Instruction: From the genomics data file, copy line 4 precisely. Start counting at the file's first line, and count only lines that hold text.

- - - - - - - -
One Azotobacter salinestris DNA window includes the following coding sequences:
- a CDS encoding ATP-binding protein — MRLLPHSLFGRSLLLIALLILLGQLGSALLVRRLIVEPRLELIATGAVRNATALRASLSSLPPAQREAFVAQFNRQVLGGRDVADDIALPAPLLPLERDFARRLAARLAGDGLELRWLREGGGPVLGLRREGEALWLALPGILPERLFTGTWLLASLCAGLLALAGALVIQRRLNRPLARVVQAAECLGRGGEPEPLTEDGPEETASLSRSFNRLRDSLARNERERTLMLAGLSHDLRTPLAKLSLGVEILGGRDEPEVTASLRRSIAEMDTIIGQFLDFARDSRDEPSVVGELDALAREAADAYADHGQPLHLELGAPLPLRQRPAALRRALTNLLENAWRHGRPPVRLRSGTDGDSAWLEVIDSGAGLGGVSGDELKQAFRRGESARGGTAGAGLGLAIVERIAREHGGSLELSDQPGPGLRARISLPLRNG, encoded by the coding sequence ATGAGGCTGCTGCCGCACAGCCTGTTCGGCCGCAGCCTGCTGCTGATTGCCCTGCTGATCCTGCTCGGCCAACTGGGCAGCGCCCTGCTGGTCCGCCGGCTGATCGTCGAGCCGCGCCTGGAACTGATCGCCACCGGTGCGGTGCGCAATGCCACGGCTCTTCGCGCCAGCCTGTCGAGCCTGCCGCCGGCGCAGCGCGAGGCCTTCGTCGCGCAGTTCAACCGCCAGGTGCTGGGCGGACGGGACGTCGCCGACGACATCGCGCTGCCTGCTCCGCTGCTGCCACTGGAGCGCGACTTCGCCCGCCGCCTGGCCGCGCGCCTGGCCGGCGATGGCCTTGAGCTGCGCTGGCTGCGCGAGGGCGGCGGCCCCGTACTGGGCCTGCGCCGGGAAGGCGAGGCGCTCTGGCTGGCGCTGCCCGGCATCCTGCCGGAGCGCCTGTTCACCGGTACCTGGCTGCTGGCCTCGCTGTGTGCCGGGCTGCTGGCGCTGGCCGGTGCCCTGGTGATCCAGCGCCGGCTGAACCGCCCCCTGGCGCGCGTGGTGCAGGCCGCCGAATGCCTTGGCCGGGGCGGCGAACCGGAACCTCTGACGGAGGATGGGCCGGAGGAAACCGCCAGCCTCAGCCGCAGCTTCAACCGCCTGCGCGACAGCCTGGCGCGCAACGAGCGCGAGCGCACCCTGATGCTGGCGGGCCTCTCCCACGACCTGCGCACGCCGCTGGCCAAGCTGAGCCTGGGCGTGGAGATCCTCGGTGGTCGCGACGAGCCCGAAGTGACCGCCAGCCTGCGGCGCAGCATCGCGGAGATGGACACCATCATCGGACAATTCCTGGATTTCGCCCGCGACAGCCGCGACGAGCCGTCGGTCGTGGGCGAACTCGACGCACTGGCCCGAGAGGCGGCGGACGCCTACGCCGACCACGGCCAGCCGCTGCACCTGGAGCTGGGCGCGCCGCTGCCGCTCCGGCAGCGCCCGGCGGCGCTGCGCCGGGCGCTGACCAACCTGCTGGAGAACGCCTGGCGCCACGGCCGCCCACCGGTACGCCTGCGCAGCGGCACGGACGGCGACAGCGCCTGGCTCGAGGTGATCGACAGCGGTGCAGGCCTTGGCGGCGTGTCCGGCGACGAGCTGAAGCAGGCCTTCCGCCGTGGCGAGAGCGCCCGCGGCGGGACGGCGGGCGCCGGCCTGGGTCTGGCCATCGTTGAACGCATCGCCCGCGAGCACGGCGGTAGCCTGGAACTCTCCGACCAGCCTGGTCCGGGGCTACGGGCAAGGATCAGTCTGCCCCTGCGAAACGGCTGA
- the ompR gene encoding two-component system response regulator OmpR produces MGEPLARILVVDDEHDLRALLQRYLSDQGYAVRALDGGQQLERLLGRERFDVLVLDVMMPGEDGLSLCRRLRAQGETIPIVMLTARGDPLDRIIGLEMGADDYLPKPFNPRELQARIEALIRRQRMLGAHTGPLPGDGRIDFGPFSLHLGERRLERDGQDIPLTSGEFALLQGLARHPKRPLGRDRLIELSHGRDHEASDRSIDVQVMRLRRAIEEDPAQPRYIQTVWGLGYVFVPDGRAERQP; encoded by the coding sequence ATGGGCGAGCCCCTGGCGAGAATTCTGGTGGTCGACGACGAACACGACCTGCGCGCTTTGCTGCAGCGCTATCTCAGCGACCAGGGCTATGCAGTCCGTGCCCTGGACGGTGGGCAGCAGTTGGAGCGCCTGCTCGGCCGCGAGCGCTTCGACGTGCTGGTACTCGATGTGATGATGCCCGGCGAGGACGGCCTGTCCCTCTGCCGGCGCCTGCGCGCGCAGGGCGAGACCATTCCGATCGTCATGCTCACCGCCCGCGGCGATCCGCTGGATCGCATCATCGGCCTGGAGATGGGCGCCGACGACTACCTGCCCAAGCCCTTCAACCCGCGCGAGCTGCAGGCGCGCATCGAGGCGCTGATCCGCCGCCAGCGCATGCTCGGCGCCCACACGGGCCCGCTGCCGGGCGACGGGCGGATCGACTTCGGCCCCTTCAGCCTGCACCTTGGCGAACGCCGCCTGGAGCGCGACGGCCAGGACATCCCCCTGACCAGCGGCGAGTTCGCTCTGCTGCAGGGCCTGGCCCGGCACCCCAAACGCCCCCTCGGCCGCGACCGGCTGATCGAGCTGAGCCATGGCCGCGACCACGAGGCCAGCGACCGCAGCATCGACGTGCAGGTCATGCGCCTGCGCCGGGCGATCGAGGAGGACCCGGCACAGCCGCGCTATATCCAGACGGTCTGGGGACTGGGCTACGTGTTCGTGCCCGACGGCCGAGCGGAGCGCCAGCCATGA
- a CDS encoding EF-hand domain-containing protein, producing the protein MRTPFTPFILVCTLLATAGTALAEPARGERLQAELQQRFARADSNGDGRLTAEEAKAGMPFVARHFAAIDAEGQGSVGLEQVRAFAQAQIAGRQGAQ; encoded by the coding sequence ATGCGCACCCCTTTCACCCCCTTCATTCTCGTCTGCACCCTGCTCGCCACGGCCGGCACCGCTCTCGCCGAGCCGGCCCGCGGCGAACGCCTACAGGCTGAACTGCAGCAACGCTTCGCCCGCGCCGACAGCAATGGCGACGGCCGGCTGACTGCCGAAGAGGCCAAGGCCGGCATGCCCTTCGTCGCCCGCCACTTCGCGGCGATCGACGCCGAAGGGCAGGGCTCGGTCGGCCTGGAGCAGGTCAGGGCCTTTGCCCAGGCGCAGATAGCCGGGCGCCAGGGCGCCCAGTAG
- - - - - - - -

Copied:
- a CDS encoding EF-hand domain-containing protein, producing the protein MRTPFTPFILVCTLLATAGTALAEPARGERLQAELQQRFARADSNGDGRLTAEEAKAGMPFVARHFAAIDAEGQGSVGLEQVRAFAQAQIAGRQGAQ; encoded by the coding sequence ATGCGCACCCCTTTCACCCCCTTCATTCTCGTCTGCACCCTGCTCGCCACGGCCGGCACCGCTCTCGCCGAGCCGGCCCGCGGCGAACGCCTACAGGCTGAACTGCAGCAACGCTTCGCCCGCGCCGACAGCAATGGCGACGGCCGGCTGACTGCCGAAGAGGCCAAGGCCGGCATGCCCTTCGTCGCCCGCCACTTCGCGGCGATCGACGCCGAAGGGCAGGGCTCGGTCGGCCTGGAGCAGGTCAGGGCCTTTGCCCAGGCGCAGATAGCCGGGCGCCAGGGCGCCCAGTAG